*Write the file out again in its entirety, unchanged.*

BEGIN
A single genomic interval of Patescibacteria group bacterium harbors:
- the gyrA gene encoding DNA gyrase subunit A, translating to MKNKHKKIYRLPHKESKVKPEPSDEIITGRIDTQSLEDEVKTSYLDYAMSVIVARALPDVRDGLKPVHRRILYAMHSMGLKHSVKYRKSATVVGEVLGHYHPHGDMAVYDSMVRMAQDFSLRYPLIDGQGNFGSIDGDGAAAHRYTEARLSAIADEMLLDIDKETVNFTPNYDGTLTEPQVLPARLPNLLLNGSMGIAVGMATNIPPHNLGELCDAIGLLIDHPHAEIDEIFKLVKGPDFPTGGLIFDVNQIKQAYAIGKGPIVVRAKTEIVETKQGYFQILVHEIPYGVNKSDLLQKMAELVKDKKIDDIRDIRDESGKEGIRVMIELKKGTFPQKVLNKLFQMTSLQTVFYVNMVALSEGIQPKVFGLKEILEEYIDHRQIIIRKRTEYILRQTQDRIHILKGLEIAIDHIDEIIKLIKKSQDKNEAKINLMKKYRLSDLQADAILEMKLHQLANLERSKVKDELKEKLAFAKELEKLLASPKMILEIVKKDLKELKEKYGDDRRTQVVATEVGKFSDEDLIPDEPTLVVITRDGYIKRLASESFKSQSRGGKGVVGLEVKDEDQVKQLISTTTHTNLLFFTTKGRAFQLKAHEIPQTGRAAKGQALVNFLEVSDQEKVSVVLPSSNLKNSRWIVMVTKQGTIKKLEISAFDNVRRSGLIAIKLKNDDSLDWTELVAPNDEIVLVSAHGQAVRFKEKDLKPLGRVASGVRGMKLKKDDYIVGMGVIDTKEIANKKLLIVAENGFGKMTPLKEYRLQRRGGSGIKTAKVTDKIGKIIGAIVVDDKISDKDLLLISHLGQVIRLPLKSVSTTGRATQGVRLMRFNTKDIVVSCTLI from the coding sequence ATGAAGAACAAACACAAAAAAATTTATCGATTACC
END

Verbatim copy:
A single genomic interval of Patescibacteria group bacterium harbors:
- the gyrA gene encoding DNA gyrase subunit A, translating to MKNKHKKIYRLPHKESKVKPEPSDEIITGRIDTQSLEDEVKTSYLDYAMSVIVARALPDVRDGLKPVHRRILYAMHSMGLKHSVKYRKSATVVGEVLGHYHPHGDMAVYDSMVRMAQDFSLRYPLIDGQGNFGSIDGDGAAAHRYTEARLSAIADEMLLDIDKETVNFTPNYDGTLTEPQVLPARLPNLLLNGSMGIAVGMATNIPPHNLGELCDAIGLLIDHPHAEIDEIFKLVKGPDFPTGGLIFDVNQIKQAYAIGKGPIVVRAKTEIVETKQGYFQILVHEIPYGVNKSDLLQKMAELVKDKKIDDIRDIRDESGKEGIRVMIELKKGTFPQKVLNKLFQMTSLQTVFYVNMVALSEGIQPKVFGLKEILEEYIDHRQIIIRKRTEYILRQTQDRIHILKGLEIAIDHIDEIIKLIKKSQDKNEAKINLMKKYRLSDLQADAILEMKLHQLANLERSKVKDELKEKLAFAKELEKLLASPKMILEIVKKDLKELKEKYGDDRRTQVVATEVGKFSDEDLIPDEPTLVVITRDGYIKRLASESFKSQSRGGKGVVGLEVKDEDQVKQLISTTTHTNLLFFTTKGRAFQLKAHEIPQTGRAAKGQALVNFLEVSDQEKVSVVLPSSNLKNSRWIVMVTKQGTIKKLEISAFDNVRRSGLIAIKLKNDDSLDWTELVAPNDEIVLVSAHGQAVRFKEKDLKPLGRVASGVRGMKLKKDDYIVGMGVIDTKEIANKKLLIVAENGFGKMTPLKEYRLQRRGGSGIKTAKVTDKIGKIIGAIVVDDKISDKDLLLISHLGQVIRLPLKSVSTTGRATQGVRLMRFNTKDIVVSCTLI from the coding sequence ATGAAGAACAAACACAAAAAAATTTATCGATTACC